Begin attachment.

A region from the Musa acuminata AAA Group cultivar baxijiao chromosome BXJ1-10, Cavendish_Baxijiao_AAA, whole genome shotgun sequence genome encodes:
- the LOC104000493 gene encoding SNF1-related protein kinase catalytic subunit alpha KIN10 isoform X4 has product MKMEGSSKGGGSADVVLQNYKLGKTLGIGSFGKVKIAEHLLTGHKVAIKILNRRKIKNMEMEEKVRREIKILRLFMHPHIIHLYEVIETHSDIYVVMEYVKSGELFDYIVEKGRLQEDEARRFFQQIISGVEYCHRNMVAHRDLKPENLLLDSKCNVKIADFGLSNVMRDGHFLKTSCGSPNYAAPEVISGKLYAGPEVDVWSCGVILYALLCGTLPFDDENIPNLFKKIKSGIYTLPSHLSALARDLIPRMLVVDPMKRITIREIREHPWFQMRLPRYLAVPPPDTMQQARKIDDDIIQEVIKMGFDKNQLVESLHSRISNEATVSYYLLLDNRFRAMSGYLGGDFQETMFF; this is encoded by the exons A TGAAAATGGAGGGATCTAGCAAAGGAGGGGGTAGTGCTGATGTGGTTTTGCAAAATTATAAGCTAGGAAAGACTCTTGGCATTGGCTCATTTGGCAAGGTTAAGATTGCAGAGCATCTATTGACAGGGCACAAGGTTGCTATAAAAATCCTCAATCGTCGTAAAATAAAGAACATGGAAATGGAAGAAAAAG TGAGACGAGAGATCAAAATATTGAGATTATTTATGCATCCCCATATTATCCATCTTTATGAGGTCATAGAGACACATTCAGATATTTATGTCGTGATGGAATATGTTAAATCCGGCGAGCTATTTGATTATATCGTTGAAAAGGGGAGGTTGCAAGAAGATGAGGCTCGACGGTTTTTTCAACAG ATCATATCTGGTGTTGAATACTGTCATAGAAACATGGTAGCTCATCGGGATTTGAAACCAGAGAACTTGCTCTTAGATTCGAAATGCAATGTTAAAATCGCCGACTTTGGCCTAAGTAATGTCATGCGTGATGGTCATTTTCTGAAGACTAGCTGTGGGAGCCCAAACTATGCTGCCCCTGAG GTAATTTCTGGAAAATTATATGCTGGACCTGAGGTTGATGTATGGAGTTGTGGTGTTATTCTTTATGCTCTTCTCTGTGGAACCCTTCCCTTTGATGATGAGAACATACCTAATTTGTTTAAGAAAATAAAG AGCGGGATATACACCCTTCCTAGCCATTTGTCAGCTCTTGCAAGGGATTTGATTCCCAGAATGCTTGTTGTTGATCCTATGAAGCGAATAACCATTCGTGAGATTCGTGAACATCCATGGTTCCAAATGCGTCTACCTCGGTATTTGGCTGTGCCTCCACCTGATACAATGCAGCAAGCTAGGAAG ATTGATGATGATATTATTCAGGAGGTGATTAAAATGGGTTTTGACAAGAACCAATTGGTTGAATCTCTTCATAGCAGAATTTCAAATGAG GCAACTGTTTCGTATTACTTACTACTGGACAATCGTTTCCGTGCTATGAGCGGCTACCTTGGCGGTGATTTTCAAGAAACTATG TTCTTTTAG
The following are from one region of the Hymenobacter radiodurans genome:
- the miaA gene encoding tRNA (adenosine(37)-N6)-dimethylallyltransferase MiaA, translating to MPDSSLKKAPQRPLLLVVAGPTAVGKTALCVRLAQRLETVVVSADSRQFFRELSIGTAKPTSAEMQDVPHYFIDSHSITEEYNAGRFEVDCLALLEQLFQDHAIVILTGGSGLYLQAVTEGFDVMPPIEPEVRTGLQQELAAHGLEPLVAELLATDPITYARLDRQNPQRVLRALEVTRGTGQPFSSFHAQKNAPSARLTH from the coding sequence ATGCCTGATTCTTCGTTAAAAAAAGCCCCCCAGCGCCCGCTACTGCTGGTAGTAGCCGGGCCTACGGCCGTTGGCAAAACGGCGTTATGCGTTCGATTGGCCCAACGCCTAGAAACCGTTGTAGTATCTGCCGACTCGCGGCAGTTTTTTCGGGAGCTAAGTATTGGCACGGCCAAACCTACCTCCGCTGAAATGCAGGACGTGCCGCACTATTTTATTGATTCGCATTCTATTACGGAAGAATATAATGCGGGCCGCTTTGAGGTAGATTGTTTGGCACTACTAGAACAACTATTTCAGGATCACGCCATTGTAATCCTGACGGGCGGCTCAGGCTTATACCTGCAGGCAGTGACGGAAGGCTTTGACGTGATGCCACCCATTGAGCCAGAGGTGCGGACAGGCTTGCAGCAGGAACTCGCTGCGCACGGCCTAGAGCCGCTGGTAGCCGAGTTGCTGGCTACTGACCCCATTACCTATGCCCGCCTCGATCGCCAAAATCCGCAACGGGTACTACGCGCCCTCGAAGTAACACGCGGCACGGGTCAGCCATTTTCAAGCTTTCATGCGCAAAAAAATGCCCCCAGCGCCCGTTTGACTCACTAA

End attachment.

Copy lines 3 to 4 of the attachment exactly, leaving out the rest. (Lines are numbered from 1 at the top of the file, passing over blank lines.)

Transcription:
The following are from one region of the Hymenobacter radiodurans genome:
- the miaA gene encoding tRNA (adenosine(37)-N6)-dimethylallyltransferase MiaA, translating to MPDSSLKKAPQRPLLLVVAGPTAVGKTALCVRLAQRLETVVVSADSRQFFRELSIGTAKPTSAEMQDVPHYFIDSHSITEEYNAGRFEVDCLALLEQLFQDHAIVILTGGSGLYLQAVTEGFDVMPPIEPEVRTGLQQELAAHGLEPLVAELLATDPITYARLDRQNPQRVLRALEVTRGTGQPFSSFHAQKNAPSARLTH from the coding sequence ATGCCTGATTCTTCGTTAAAAAAAGCCCCCCAGCGCCCGCTACTGCTGGTAGTAGCCGGGCCTACGGCCGTTGGCAAAACGGCGTTATGCGTTCGATTGGCCCAACGCCTAGAAACCGTTGTAGTATCTGCCGACTCGCGGCAGTTTTTTCGGGAGCTAAGTATTGGCACGGCCAAACCTACCTCCGCTGAAATGCAGGACGTGCCGCACTATTTTATTGATTCGCATTCTATTACGGAAGAATATAATGCGGGCCGCTTTGAGGTAGATTGTTTGGCACTACTAGAACAACTATTTCAGGATCACGCCATTGTAATCCTGACGGGCGGCTCAGGCTTATACCTGCAGGCAGTGACGGAAGGCTTTGACGTGATGCCACCCATTGAGCCAGAGGTGCGGACAGGCTTGCAGCAGGAACTCGCTGCGCACGGCCTAGAGCCGCTGGTAGCCGAGTTGCTGGCTACTGACCCCATTACCTATGCCCGCCTCGATCGCCAAAATCCGCAACGGGTACTACGCGCCCTCGAAGTAACACGCGGCACGGGTCAGCCATTTTCAAGCTTTCATGCGCAAAAAAATGCCCCCAGCGCCCGTTTGACTCACTAA